American Fable is ambitious, maybe too much so sometimes, but there's an intense pleasure in the boldness of the film's style.
'The Recruit" reveals that the training process of the Central Intelligence Agency is like a fraternity initiation, but more dangerous. At one point would-be agents are given a time limit to walk into a singles bar and report back to the parking lot with a partner willing to have sex with them. Uh, huh. As for the Company's years of embarrassments and enemy spies within the ranks? "We reveal our failures but not our successes," the senior instructor tells the new recruits. Quick, can you think of any event in recent world history that bears the stamp of a CIA success? The senior instructor is Walter Burke, played by Al Pacino in a performance that is just plain fun to watch, gruff, blunt, with a weathered charm. He recruits an MIT whiz-kid named James Clayton (Colin Farrell), who turns down a big offer from Dell Computers because he wants to know more about the fate of his late father, a CIA agent. Or maybe because he uses a Macintosh.
Clayton is taken to The Farm, a rustic hideaway somewhere in Ontario, doubling for Virginia, where during the entrance exam he locks eyes with the lovely and fragrant Layla (Bridget Moynahan). He also meets Zack (Gabriel Macht), a former Miami cop who speaks English, Spanish and Farsi.
The training process involves a series of Bondian sequences in which the agents learn such skills as blowing up cars: (a) throw bomb under car; (b) detonate. They are also taught about biodegradable listening devices, weapons usage and how to shadow someone. And they are told of an agency superweapon that (I think I heard this right) can plug into an electric socket and disable every digital device connected to the grid. Agents: Be sure Mr. Coffee has completed his brewing cycle before employing weapon.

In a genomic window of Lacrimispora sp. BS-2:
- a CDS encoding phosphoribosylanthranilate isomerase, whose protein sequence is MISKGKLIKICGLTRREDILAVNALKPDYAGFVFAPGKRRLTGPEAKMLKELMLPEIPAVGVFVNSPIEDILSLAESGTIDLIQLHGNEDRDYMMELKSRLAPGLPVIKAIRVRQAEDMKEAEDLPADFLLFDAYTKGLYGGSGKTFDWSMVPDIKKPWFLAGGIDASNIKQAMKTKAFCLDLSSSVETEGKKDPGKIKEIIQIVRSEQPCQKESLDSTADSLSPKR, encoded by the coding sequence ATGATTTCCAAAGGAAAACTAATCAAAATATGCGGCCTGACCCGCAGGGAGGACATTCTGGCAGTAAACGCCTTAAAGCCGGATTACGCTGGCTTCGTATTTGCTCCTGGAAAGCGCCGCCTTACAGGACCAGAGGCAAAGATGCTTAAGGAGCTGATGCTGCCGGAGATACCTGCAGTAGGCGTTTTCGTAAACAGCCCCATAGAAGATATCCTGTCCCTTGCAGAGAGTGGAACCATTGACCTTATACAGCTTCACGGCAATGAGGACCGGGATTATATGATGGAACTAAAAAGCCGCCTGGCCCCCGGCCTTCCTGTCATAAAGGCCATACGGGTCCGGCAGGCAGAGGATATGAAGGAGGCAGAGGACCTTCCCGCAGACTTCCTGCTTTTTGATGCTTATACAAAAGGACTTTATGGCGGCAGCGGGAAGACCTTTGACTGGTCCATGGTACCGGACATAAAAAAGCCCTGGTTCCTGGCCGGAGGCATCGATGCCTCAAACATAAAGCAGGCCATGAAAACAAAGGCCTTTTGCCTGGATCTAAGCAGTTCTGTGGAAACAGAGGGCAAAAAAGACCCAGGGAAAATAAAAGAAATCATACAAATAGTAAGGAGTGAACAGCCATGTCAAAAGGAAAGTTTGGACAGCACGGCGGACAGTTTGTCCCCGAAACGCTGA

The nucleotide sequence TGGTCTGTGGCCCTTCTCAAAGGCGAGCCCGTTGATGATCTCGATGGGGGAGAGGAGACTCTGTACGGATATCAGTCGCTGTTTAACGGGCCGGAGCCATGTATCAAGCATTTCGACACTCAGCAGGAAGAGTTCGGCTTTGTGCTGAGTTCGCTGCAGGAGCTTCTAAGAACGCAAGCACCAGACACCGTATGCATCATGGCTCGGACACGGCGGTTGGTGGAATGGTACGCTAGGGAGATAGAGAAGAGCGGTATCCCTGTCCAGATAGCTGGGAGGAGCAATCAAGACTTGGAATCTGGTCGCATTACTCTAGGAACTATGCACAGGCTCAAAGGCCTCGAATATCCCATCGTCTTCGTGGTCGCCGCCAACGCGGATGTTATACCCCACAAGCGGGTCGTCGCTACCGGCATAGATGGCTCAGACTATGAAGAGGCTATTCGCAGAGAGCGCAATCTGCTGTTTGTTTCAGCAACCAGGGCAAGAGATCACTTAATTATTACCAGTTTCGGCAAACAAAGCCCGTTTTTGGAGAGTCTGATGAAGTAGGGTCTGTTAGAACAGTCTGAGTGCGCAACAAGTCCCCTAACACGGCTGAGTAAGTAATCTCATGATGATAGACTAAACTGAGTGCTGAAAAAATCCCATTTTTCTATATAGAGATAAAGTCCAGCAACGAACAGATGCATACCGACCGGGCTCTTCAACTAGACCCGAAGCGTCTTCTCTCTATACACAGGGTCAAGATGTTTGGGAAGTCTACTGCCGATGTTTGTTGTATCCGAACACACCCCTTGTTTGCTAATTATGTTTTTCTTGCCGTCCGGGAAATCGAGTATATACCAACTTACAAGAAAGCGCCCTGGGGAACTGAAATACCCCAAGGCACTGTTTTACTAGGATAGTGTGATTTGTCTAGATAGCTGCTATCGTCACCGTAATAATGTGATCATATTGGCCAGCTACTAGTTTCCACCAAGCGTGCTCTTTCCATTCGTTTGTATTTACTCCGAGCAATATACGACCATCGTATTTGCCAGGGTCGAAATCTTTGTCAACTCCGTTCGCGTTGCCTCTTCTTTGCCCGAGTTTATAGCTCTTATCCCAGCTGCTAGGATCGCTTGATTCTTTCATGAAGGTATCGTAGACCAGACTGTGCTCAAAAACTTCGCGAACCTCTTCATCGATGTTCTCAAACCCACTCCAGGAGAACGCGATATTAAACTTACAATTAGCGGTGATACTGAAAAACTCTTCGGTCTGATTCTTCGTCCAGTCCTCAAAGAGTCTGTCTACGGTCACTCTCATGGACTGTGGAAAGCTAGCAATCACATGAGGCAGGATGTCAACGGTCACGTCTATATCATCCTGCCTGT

The early scenes in the film are entertaining, yes, because Pacino works his character for all its grizzled charm, and Colin Farrell is not only enormously likeable but fascinates us with his permanent four-day beard. His chemistry with Layla is real enough, but come on: When he walks into that bar to pick up someone, doesn't it occur to him that it is hardly a coincidence that Layla is already there? Mata Hari would make mincemeat of this guy, but the girl shows promise; as Marlene Dietrich usefully observed, "It took more than one man to change my name to Shanghai Lily." Still, it's intriguing to see these young trainees learning their job, and to hear Pacino's observations, which are epigrammatic ("I don't have answers. Only secrets."), hard-boiled ("They show you your medal. You don't even get to take it home."), complacent ("Our cause is just") and helpful ("Nothing is what it seems. Trust no one."). Pacino's character wisely sticks to political generalities, so that the film can play in foreign markets; the closest it comes to current events is in the mention of Farsi, which is the language of Iran, although, as Michael Caine likes to say, not many people know that.
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